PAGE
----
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  • Theresa Barta

A Termination ‘Without Cause’ Can be Legally Challenged.

Updated: Oct 15, 2021

If you’re a physician, a “without cause” termination is just as harmful as being terminated for cause. In many cases it can be legally challenged because it is pretext for an unlawful reason. Here are a couple of examples.


‘Without Cause’ As Pretext For Age Discrimination

Dr. Smith was employed (and a partner/shareholder) for ABC medical group for 20 years with a practice in a specialty in high demand. Despite positive annual reviews and having no disciplinary issues, he was terminated without cause. The medical group replaced him immediately with a young physician just out of residency.


Despite the no cause termination, ABC’s termination may have been unlawful age discrimination. A case of age discrimination arises when an employee shows:

1) They are 40 years of age or older at the time of the termination

2) At the time of termination, the employee was satisfactorily performing their job, and

3) The employee was replaced in their position by a significantly younger person.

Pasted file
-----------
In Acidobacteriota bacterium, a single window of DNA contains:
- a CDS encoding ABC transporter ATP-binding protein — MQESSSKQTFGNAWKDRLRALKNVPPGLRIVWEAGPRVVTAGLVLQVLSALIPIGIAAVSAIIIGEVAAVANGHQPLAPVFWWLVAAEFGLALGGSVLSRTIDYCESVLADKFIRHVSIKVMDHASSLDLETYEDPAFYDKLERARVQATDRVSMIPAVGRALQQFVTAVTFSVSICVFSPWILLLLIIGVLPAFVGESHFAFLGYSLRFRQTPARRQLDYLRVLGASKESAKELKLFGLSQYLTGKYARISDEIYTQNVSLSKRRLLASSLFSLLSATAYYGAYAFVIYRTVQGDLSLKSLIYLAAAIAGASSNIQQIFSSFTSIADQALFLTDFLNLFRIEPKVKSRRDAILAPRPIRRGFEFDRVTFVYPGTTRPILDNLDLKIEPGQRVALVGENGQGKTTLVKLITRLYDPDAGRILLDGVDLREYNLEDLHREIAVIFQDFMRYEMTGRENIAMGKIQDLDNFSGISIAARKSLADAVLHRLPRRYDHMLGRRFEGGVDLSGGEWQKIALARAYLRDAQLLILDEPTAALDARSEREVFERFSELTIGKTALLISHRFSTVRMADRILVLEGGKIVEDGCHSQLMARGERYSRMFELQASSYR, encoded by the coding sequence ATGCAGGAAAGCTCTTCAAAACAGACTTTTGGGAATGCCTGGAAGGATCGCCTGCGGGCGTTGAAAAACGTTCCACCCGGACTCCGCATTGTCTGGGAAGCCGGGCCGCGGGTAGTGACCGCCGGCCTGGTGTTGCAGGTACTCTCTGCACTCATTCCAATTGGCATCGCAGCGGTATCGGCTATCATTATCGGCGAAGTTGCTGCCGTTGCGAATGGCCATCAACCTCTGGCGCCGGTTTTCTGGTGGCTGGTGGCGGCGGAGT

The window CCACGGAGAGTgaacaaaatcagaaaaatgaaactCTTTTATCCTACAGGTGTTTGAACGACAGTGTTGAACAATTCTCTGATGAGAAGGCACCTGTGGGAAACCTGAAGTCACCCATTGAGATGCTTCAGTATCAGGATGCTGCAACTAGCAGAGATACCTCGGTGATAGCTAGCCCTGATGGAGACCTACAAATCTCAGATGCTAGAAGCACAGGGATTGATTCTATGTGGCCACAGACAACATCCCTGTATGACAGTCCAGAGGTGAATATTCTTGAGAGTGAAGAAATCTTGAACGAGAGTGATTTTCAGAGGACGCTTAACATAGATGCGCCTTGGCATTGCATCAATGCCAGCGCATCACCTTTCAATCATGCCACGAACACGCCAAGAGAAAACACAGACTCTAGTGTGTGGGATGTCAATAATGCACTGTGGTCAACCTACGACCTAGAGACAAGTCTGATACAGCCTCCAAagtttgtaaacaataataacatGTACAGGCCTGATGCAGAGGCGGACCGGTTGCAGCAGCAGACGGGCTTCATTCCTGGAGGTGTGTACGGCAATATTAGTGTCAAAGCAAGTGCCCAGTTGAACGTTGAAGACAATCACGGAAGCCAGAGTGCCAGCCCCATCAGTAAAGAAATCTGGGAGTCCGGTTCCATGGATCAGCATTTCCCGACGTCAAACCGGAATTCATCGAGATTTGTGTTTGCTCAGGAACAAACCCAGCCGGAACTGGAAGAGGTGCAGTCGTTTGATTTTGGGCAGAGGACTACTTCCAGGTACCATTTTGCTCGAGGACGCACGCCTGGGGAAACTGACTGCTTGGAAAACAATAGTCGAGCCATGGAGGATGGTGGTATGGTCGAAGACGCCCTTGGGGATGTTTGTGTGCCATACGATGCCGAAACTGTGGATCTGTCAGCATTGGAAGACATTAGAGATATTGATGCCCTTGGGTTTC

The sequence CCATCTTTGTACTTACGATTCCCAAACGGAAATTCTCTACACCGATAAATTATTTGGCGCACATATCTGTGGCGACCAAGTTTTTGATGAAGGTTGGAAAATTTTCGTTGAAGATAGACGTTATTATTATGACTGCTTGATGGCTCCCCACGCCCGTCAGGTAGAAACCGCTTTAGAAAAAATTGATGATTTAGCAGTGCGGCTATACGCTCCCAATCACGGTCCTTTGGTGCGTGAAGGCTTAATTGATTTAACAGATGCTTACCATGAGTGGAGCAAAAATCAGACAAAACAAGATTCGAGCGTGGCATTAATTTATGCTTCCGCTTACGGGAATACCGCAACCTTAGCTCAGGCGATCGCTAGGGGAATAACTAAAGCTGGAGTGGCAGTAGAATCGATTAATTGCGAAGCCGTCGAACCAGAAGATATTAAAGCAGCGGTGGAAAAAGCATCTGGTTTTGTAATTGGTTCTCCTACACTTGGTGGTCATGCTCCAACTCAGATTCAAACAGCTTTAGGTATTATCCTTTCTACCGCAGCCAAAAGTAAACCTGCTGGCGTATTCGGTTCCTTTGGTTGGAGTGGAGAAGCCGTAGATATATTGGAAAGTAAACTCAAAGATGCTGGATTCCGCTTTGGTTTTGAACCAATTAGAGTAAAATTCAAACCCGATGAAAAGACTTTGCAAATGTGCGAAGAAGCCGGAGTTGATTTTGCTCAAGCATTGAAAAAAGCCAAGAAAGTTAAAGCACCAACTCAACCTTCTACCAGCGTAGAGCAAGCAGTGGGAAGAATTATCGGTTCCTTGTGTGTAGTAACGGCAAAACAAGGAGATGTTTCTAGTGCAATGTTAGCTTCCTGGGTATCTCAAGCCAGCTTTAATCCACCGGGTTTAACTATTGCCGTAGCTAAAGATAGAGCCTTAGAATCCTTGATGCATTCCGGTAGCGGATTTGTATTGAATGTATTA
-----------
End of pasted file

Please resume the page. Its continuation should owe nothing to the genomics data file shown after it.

‘Without Cause’ As Pretext For Retaliatory Conduct

Dr. Jones is a contracted (i.e., participating) provider with XYZ insurance provider network. Dr. Jones’ billing department routinely appeals claims that are denied by XYZ insurer. Without any warning, Dr. Jones is notified by XYZ insurer that her provider contract is being terminated without cause pursuant to “without cause” provision in her contract.


Despite the contractual language allowing for the contract to be terminated without cause, the termination may be legally actionable as violating California Business & Professions Code 2056. That is a law protecting physicians and surgeons when they are terminated because they appeal a payor’s decision to deny payment for a service. Similar laws protect other types of health care providers.


Involuntary Terminations Can Cause Long-Term Career Damage

A “without cause” termination may appear harmless compared to a “for cause” termination, but this is not the case. The truth is, especially if you are a physician, a “without cause” termination is very harmful and can cause long-term damage. That is because a “without cause” termination is still an involuntary termination and many, if not most, credentialing or employment applications require that involuntary terminations be disclosed. That can lead to applications or credentialing being denied, which in turn leads to loss of employment, hospital privileges or provider contracts. Because the question typically asks whether the physician was ever involuntarily terminated, the damage (i.e., denied and rejected applications) continues indefinitely into the future.

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